Reported by Kayla
Confessions of an Ugly Stepsister by Gregory Maguire
Set in seventeenth-century Holland, this story follows an unlikely heroine, Iris, who is swept from the lowly streets of Haarlem into a world of wealth and success. Her path becomes intertwined with that of her mysterious soon-to-be sister, and quickly Iris begins to discover the secrets of her new household. In this retelling of Cinderella, Maguire addresses questions about the fate of the ugly stepsister and the untold curses that accompany Cinderella’s looks. Our reader recommends this book for readers who enjoy Maguire’s other popular titles, such as Wicked.
Trinity by Leon Uris
Trinity, a 1974 novel by Leon Uris is a bestseller around the world and received praise from one of our Nevermore readers during this week’s discussion. This historical saga captures the struggles and triumphs of Ireland’s struggle for freedom, from the famine to the Easter Rising. The story follows three Irish families divided by class, faith, and prejudices. Our reader recommended this book, and said it was a treat to listen to on audiobook.
Lost Connections: Uncovering the Real Causes of Depression - and the Unexpected Solutions by Johann Hari
This New York Times bestseller explores the causes and cures of depression and anxiety in a way that may change how we think about these conditions today. Hari teamed up with social scientists all over the world who are uncovering new evidence about the causes of depression and anxiety disorders in our brains. Identifying lifestyle issues as a major contributor, the book explores nine causes of depression as well as seven very different solutions. Our reader found this book to be a very interesting read.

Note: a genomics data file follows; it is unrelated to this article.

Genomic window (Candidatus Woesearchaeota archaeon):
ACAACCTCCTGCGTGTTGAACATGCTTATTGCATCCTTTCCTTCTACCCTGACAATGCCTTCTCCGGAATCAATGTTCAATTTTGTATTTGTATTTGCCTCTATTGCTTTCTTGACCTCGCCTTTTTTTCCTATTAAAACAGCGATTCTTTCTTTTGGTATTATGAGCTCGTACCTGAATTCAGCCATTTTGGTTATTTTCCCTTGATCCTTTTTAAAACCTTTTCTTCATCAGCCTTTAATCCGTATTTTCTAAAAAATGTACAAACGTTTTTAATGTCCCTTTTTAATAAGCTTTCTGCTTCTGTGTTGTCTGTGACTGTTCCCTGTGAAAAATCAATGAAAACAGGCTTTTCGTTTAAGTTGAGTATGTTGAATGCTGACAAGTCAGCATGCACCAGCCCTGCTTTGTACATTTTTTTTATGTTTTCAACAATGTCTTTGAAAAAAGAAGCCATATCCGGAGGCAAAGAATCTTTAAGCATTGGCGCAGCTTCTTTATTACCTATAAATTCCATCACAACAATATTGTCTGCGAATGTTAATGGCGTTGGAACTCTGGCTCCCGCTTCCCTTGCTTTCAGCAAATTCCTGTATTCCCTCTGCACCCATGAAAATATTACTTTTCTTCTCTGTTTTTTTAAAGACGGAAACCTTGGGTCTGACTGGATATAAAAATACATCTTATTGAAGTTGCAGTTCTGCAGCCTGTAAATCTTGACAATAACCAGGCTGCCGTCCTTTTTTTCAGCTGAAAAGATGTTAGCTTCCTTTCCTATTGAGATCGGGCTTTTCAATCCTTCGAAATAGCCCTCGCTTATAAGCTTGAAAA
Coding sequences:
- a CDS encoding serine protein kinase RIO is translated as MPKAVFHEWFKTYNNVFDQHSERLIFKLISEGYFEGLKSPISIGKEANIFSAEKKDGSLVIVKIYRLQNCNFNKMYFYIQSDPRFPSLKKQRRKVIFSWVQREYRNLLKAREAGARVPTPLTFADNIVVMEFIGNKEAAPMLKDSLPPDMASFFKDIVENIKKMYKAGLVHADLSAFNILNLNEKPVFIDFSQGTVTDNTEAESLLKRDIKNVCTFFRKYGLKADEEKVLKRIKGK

The Magnificent Migration: On Safari with Africa’s Last Great Herds by Sy Montgomery
Award winning nature writer, Sy Montgomery, takes readers on an emotional journey in this account of some of the greatest migrations on Earth. While Montgomery does focus on the migration of the wildebeest in the Serengeti, many other remarkable migrations are documented in the book such as that of the Monarch butterfly. The inclusion of beautiful color photography and an abundance of nature facts makes this one a must-read for nature and animal lovers.
Anansi Boys by Neil Gaiman
This story, a follow up to American Gods, follows Fat Charlie who leads a seemingly normal life until he finds out his deceased father was a god. While still reeling from that information, he also finds out that he has a brother who is about to enter his life - bringing with him adventure and danger. Our reader felt this book was a great escape, and recommends this title for fans of Gaiman or anyone who is looking for a story with a little magic.